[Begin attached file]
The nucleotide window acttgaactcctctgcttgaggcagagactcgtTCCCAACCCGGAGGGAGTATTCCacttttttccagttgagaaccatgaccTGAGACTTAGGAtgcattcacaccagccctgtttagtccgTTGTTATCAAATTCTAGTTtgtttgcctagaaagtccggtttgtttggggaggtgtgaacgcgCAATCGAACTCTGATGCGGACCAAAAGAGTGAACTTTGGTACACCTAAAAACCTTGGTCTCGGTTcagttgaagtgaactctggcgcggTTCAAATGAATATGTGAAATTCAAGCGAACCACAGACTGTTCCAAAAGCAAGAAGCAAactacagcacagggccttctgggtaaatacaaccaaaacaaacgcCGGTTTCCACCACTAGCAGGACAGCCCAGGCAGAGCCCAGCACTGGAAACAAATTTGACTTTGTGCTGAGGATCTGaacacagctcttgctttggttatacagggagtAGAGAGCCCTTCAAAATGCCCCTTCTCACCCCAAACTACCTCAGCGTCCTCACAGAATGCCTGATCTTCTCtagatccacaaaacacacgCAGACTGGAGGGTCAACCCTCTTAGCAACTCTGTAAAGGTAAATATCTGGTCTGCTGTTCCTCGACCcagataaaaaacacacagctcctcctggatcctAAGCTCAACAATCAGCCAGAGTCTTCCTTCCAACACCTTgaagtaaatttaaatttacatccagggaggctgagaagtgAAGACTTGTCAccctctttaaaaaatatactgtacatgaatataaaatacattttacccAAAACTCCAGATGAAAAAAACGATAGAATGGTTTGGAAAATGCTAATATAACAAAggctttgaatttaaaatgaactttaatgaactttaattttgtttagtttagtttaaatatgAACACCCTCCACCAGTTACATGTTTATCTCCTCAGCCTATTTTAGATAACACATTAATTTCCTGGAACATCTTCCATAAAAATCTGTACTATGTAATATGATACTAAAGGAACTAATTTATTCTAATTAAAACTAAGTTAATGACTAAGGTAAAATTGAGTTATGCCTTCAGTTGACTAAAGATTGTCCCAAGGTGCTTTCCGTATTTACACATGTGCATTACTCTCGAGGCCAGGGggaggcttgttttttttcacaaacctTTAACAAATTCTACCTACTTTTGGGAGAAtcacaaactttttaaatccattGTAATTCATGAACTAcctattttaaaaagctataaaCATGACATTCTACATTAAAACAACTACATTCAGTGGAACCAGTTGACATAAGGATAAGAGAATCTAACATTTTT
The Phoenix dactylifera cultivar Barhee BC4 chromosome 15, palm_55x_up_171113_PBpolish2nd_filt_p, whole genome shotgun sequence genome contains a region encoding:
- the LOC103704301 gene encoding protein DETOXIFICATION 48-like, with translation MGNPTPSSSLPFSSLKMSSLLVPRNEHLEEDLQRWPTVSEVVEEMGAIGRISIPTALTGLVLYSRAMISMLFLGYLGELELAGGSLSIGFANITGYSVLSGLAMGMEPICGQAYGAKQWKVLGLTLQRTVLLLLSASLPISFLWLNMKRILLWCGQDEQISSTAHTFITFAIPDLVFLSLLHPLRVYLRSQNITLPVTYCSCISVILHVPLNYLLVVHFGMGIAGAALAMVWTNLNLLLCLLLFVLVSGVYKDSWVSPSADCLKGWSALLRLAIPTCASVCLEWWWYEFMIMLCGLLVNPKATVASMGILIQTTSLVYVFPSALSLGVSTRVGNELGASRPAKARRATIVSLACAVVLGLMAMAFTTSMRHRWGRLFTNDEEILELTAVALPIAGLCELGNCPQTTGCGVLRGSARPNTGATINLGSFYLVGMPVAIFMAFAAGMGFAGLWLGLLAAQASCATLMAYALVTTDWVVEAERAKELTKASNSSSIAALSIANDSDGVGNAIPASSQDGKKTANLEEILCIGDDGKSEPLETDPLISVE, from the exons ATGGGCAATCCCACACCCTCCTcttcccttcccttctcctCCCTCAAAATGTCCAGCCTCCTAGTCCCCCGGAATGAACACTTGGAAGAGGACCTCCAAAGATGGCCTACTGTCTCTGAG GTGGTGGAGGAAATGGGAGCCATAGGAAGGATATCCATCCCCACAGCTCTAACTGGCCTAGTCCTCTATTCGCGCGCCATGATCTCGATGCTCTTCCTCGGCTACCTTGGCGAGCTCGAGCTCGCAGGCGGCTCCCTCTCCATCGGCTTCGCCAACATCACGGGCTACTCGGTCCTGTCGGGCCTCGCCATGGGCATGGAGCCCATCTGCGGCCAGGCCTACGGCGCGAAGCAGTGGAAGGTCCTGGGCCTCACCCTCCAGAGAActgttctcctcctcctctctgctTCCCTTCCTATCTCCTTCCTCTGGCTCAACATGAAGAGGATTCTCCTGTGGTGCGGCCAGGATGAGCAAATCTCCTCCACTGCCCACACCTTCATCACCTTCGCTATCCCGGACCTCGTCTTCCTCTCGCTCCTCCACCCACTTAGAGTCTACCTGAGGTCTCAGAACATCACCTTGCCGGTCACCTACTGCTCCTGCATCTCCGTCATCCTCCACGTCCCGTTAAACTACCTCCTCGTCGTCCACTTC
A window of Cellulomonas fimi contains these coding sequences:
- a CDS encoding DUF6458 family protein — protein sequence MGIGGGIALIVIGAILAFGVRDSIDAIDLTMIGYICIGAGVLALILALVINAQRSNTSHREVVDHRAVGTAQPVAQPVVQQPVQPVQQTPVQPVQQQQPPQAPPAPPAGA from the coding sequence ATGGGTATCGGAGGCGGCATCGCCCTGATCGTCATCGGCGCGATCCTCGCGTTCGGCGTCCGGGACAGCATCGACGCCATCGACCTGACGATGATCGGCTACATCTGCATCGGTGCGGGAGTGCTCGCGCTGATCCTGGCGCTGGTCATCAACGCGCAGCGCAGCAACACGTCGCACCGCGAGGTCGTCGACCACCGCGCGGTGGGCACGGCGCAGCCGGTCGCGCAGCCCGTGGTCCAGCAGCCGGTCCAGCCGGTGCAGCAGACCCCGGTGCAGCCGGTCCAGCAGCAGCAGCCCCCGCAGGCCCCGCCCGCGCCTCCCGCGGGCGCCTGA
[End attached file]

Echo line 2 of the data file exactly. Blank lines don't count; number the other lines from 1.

The Phoenix dactylifera cultivar Barhee BC4 chromosome 15, palm_55x_up_171113_PBpolish2nd_filt_p, whole genome shotgun sequence genome contains a region encoding: